Six months after Donald Trump signed the Tax Cuts and Jobs Act of 2017 into law, “the days of most people getting a pay raise are over.” That is one finding of a disturbing new report from Axios, which also notes that major corporations are planning on cutting their respective payrolls, despite having secured trillions in tax savings from Republican legislators in Congress.

During a conference Thursday at the Dallas Fed, several of the country’s leading CEOs were asked if they had any plans to use their collective tax windfall to increase wages. Their answers, according to Axios’ Steve LeVine, were “candid and bracing.”

“It’s just not going to happen,” Chairman and CEO of Coca-Cola Beverages Florida Troy Taylor told the discussion’s moderator. “Absolutely not in my business.”

Taylor and several others suggested that if workers wanted to increase their salaries, or even save their jobs, they would have to pursue more “technically-skilled” employment. As AT&T Chief Financial Officer John Stephens remarked, “I don’t need that many guys to install coaxial cables.”

Meanwhile, the chasm separating the incomes of corporate executives from rank-and-file workers has never yawned wider. Thanks to the Dodd-Frank Wall Street Reform and Consumer Protection Act of 2010, which requires major corporations to compare the earnings of CEOs with median-compensation employees, we now know it would take workers at companies like Walmart and Time Warner centuries, even millenniums, to match what top executives make in a single year.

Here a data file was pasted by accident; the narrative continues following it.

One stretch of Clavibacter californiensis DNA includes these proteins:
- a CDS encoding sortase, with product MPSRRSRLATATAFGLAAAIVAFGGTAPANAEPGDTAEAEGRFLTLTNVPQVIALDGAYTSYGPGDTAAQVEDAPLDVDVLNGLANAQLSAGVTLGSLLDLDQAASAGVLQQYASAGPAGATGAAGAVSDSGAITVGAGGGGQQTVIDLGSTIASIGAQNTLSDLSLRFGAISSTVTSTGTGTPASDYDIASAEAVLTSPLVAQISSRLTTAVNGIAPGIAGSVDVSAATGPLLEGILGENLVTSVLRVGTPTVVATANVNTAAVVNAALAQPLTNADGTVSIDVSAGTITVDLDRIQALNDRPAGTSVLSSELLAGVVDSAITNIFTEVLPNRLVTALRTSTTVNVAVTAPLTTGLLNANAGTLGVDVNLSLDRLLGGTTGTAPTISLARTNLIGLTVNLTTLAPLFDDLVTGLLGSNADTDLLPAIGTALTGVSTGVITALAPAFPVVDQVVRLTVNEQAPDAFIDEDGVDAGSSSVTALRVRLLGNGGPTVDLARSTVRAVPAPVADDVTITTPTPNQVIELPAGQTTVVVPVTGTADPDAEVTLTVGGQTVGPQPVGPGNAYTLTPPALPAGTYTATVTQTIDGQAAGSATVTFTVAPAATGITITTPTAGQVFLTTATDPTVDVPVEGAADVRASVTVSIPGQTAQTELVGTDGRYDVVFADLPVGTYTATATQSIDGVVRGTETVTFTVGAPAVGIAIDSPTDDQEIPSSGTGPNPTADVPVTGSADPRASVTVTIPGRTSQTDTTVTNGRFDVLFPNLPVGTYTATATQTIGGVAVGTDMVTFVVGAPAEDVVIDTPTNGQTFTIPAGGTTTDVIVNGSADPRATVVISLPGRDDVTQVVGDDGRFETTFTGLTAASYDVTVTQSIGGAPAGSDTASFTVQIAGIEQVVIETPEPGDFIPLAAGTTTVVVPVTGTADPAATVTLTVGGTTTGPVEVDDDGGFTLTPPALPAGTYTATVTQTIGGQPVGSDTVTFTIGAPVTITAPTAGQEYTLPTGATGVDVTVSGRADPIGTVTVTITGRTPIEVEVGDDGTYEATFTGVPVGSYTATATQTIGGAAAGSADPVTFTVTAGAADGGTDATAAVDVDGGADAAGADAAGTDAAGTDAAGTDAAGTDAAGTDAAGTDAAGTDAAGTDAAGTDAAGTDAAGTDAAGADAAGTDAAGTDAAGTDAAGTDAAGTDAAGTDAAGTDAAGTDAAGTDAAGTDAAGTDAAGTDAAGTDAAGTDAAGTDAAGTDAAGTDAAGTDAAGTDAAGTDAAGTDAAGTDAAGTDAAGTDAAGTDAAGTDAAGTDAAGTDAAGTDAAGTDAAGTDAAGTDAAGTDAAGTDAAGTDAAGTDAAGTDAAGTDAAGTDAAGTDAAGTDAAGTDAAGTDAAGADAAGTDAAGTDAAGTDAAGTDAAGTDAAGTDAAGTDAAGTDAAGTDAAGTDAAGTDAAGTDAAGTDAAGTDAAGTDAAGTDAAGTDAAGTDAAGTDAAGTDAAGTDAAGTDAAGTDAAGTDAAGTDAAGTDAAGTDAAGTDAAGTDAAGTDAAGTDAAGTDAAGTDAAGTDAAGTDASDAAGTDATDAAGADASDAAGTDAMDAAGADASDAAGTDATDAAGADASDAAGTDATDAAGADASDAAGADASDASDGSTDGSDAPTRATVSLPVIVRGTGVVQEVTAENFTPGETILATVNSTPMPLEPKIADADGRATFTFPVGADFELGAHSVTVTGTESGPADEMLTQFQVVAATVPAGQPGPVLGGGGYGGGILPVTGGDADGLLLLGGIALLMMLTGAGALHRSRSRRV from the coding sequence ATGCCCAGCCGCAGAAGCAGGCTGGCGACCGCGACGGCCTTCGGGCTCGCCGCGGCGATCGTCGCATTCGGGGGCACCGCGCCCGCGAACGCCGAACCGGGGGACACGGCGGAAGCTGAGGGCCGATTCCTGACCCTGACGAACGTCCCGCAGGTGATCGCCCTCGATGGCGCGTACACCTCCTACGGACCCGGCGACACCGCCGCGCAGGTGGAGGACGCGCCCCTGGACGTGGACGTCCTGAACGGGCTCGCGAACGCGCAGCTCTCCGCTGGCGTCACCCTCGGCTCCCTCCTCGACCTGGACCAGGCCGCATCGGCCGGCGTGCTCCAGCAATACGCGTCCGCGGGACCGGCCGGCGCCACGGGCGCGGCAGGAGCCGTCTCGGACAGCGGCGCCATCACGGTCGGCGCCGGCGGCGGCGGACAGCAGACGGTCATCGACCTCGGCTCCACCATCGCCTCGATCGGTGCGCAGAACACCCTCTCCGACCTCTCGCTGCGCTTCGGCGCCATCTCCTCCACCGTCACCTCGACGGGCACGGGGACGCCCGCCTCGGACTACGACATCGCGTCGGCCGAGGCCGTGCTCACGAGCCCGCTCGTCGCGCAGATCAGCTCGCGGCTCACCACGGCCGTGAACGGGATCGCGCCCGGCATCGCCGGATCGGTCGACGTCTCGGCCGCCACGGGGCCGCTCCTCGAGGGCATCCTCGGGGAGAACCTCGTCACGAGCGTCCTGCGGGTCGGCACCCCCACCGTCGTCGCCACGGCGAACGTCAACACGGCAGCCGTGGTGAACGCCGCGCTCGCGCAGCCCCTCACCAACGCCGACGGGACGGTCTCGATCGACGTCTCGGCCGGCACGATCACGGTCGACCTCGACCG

Last week, The New York Times highlighted six outrageous CEO pay packages that help put this gap in perspective. They include those of disgraced casino mogul Stephen Wynn, whose $34,522,695 income totaled 909 times that of an average Wynn Resorts staffer; First Data CEO Frank Bisignano, whose compensation was $102,210,396, or 2,028 times that of his average employee; and former Mattel CEO Margaret Georgiadis, whose $31,275,289 compensation registered at 4,987 times that of her average worker.

If the Trump tax cuts have widened this gulf, the American people can’t say they weren’t warned. Prior to its passage, Sen. Bernie Sanders derided the legislation as a thinly veiled gift to billionaire donors, while Sen. Elizabeth Warren called it “the biggest tax giveaway to giant corporations in modern memory.”

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